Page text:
IE 11 is not supported. For an optimal experience visit our site on another browser.

Ezra Blount, 9-year-old injured at Astroworld, dies

The child is the 10th and youngest person to have died in the disaster, which is being attributed to crowd surge.
Get more newsLiveon

Ezra Blount, a 9-year-old boy who suffered brain trauma in the crowd surge at the Astroworld Festival in Houston last week, has died, lawyers for his family said.

Ezra was put into a medically induced coma in an attempt to save his life after he suffered brain, kidney and liver trauma as a result of what some witnesses described as a "crush" of music fans at the Nov. 5 event, which has now claimed 10 lives.

Ezra was on the shoulders of his father, Treston Blount, when the crowd began to crush together and Blount passed out, causing his son to fall.

His parents secured the services of high-profile lawyer Benjamin Crump, as well as Alex Hilliard, Bob Hilliard and Paul Grinke, to represent them in a lawsuit alleging that organizers failed at crowd control during the planned two-day concert organized by hip-hop star Travis Scott.

In a statement Sunday announcing Ezra's death, Crump's office said: "Ezra sustained life-threatening injuries and was placed in a medically induced coma on life support in an attempt to combat his brain, liver, and kidney trauma.

"This should not have been the outcome of taking their son to a concert, what should have been a joyful celebration," the statement reads. "Ezra’s death is absolutely heartbreaking. We are committed to seeking answers and justice for the Blount family. But tonight we stand in solidarity with the family, in grief, and in prayer.”

Astroworld promoter Live Nation said in a statement Friday, "We continue to support and assist local authorities in their ongoing investigation so that both the fans who attended and their families can get the answers they want and deserve, and we will address all legal matters at the appropriate time."

Houston's police chief, Troy Finner, has tried to put at some of the blame for the tragedy on Scott, who was performing on stage when injuries in the crowd started to happen after 9 p.m., after the start of his set. According to a timeline published by the Houston Chronicle, a mass casualty event was declared at 9:38 p.m.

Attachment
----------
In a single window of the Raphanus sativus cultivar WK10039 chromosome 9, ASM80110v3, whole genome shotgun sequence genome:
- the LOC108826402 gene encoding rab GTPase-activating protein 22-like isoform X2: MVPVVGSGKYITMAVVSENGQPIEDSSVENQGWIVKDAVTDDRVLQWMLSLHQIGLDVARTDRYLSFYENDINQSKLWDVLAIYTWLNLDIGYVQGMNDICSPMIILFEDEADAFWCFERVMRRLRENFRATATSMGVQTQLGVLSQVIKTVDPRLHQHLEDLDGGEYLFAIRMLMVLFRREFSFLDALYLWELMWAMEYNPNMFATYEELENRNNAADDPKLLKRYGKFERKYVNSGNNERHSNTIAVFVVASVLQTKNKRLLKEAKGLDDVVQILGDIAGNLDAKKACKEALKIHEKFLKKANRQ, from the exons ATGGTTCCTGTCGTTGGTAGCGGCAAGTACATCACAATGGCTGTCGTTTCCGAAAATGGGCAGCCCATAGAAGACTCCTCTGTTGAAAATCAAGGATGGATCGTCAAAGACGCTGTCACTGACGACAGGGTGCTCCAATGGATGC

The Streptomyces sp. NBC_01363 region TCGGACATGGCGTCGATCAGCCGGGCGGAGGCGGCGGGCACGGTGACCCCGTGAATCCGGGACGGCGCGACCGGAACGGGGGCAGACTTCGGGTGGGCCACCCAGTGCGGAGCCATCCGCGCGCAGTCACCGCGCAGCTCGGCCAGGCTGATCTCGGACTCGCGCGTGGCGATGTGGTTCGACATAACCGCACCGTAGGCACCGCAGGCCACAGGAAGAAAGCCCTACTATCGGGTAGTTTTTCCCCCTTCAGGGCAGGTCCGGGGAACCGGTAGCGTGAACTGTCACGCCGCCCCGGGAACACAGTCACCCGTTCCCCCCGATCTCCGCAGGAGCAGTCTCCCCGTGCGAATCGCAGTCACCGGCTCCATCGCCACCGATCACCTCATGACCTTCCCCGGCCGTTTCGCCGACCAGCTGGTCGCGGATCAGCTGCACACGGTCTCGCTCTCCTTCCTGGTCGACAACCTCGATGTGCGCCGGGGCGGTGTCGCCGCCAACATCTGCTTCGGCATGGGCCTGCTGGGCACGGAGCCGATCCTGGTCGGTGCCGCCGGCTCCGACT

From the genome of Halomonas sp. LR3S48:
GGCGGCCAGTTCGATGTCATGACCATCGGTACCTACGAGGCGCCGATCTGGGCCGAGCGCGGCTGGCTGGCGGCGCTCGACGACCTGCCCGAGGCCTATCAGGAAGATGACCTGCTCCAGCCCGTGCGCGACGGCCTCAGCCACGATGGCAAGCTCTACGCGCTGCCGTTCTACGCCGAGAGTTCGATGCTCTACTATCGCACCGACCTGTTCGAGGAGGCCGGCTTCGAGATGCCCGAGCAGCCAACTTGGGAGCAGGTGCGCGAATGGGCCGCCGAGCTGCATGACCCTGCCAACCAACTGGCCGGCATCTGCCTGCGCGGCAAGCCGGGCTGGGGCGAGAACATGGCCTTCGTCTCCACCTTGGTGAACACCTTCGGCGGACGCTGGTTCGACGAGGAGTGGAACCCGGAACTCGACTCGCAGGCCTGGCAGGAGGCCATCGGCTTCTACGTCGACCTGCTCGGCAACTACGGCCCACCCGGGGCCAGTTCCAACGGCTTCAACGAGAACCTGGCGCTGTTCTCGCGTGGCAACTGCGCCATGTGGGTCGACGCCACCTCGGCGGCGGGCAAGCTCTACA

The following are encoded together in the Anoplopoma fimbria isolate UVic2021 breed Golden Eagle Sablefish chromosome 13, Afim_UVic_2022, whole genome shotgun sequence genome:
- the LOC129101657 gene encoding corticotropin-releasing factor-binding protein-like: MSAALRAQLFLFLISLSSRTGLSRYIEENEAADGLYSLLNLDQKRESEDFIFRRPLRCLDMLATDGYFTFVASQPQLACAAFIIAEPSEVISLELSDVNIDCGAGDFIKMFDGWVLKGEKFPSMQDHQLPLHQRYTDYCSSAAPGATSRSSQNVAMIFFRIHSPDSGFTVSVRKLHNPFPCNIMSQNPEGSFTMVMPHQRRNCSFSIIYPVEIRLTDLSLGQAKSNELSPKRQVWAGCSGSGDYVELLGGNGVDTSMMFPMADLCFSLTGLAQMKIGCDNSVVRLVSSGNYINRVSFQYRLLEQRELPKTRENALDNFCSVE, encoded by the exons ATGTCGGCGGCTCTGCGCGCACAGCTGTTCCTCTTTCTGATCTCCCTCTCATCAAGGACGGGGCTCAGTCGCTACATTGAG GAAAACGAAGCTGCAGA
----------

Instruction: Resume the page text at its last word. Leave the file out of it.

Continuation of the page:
The show, with concerned pauses apparent in multiple videos, went on until after 10.

"Travis Scott didn't know that there was a mass casualty event that was called," his litigation attorney, Edwin McPherson, said. "Nobody told him, nobody told his crew. When finally somebody communicated something to to his crew that this was the last song that was about 10:10, Travis said ‘OK, last song’ and he stopped it when he was told to stop it."

Scott said in an Instagram story a day after the tragedy that he was "devastated" by what took place.

"I could never imagine anything like this just happening," he said. "My fans really mean the world to me, and I always just really want to leave them with a positive experience. Any time I can make out ... anything that's going on, I'd stop the show and ... help them get the help they need."

He's offered to pay for all funerals for the deceased. Additionally, sources close to the performer said, he will give refunds to festivalgoers. The second day of the two-day event was canceled.

The nine other concertgoers who died were ages 14 to 27. On Wednesday night, Bharti Shahani, 22, a college student, died from her injuries, her family's attorney said. She had been in critical condition on a ventilator after having attending the concert with her sister and a cousin, family members said.